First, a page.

Bosnia faces outflow of military personnel over low wages - Parliamentary commissioner
By Daria Sito-Sucic SARAJEVO (Reuters) - Bosnia is facing an outflow from its politically sensitive multi-ethnic armed forces (OSBiH) due to the failure of political institutions to approve adequate funding, the Balkan country's military commissioner warned on Tuesday. The formation of the OSBiH in 2005, assisted by NATO and the EU peacekeeping force EUFOR, has been hailed as the country's biggest achievement since the end of Bosnia's war in the 1990s, uniting former foes and promoting national stability.
By Daria Sito-Sucic
SARAJEVO (Reuters) - Bosnia is facing an outflow from its politically sensitive multi-ethnic armed forces (OSBiH) due to the failure of political institutions to approve adequate funding, the Balkan country's military commissioner warned on Tuesday.
The formation of the OSBiH in 2005, assisted by NATO and the EU peacekeeping force EUFOR, has been hailed as the country's biggest achievement since the end of Bosnia's war in the 1990s, uniting former foes and promoting national stability.
So far this year around 450 people, including those employed in civilian roles, have left the 11,000-strong armed forces, according to the defence ministry, though it noted many had retired, died or changed jobs.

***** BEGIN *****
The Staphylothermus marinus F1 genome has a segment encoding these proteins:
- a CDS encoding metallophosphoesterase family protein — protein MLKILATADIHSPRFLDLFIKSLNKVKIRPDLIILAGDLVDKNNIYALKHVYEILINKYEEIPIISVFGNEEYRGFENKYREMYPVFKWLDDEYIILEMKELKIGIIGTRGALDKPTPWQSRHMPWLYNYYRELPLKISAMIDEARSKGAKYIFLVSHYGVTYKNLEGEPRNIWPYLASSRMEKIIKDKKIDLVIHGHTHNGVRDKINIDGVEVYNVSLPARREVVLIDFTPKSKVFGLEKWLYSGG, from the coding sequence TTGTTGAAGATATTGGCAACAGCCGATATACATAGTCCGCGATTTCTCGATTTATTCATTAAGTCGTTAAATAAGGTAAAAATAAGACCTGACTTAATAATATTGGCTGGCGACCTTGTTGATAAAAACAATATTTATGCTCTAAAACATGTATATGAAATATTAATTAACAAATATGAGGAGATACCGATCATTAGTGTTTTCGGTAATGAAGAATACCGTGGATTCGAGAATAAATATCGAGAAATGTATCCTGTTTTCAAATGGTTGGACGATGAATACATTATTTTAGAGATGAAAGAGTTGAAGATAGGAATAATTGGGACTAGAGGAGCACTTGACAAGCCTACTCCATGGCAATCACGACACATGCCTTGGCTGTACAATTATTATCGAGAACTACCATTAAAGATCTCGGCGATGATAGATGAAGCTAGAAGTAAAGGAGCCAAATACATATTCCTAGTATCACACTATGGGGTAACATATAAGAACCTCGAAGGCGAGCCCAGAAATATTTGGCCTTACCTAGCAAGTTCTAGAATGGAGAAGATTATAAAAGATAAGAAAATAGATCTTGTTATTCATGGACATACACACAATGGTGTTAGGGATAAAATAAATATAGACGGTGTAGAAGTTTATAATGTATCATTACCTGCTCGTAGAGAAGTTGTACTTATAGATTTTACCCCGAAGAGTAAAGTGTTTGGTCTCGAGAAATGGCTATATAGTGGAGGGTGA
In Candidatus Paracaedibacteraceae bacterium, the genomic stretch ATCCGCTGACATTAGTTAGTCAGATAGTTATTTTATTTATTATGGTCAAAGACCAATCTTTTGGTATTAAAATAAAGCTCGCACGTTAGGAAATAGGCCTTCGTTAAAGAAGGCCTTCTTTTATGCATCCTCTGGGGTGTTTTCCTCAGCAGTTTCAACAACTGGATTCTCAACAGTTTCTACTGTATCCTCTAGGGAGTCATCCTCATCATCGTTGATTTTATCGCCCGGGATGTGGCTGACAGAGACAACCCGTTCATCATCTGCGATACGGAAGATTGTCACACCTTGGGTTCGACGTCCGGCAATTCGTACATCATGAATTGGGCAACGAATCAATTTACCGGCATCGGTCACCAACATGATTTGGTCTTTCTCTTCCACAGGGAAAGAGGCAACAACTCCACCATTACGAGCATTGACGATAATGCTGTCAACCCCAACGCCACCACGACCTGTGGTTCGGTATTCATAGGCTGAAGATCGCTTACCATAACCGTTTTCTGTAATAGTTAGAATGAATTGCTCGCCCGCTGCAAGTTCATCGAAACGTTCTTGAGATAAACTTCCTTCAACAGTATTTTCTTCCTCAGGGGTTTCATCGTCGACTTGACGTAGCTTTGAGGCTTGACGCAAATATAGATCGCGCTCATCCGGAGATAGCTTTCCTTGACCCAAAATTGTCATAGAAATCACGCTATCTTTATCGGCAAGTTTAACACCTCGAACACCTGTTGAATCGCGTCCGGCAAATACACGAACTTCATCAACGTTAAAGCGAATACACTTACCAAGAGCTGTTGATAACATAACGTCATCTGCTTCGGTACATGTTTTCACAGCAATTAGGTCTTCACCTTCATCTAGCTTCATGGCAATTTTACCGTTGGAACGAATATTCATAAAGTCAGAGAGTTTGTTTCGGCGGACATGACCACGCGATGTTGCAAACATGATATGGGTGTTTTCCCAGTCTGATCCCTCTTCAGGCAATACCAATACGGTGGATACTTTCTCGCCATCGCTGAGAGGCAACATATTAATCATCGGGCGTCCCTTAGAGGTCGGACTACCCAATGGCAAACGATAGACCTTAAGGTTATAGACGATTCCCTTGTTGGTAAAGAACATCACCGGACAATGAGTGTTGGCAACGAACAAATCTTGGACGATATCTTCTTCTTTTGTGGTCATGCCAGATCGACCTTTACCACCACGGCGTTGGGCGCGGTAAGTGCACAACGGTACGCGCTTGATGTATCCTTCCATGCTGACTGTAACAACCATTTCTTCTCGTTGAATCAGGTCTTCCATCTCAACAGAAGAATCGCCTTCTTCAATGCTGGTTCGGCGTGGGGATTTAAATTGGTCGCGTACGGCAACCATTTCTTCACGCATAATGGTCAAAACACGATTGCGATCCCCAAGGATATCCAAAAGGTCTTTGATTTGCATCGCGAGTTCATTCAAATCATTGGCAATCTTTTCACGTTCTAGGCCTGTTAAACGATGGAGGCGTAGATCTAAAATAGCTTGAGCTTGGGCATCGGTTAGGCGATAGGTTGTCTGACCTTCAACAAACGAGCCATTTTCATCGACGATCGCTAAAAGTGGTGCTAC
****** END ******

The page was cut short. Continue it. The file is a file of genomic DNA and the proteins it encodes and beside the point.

"The system is collapsing from within because status issues are not being resolved and the politicians are not interested to solve them," Bosko Siljegovic, the parliament's military commissioner, told Reuters on the margins of an international conference.
The OSBiH, which brings together Bosniaks, Bosnian Serb and Bosnian Croat elements, is under the supreme command of the country's tripartite inter-ethnic presidency and the national parliament.
For years the force has been praised as the prime example of reconciliation, but its dwindling appeal among the young is shown by a drop in applicants for each job to two from 13 previously.
"Low salaries are the main problem, they are lower than in regional police forces or state services of the same rank," said Siljegovic. "That is why we have a major outflow of soldiers and officers from the OSBiH."
Salaries of soldiers, which previously stood at around 400 euros a month, have been cut to about 300 euros. Lower-ranking army officers are paid around 400 euros and mid-officers around 550 euros.
Legislation proposing a wage rise has been blocked in the national parliament, which has not been convening due to bickering over the formation of a cabinet after last October's national election.
Bosnian Serb leader Milorad Dodik, who is serving as a Serb member in Bosnia's three-man presidency, has questioned the role of the OSBiH in Bosnia's autonomous Serb-dominated region, calling for a stronger regional police force instead.
(Reporting by Daria Sito-Sucic; Editing by David Holmes)
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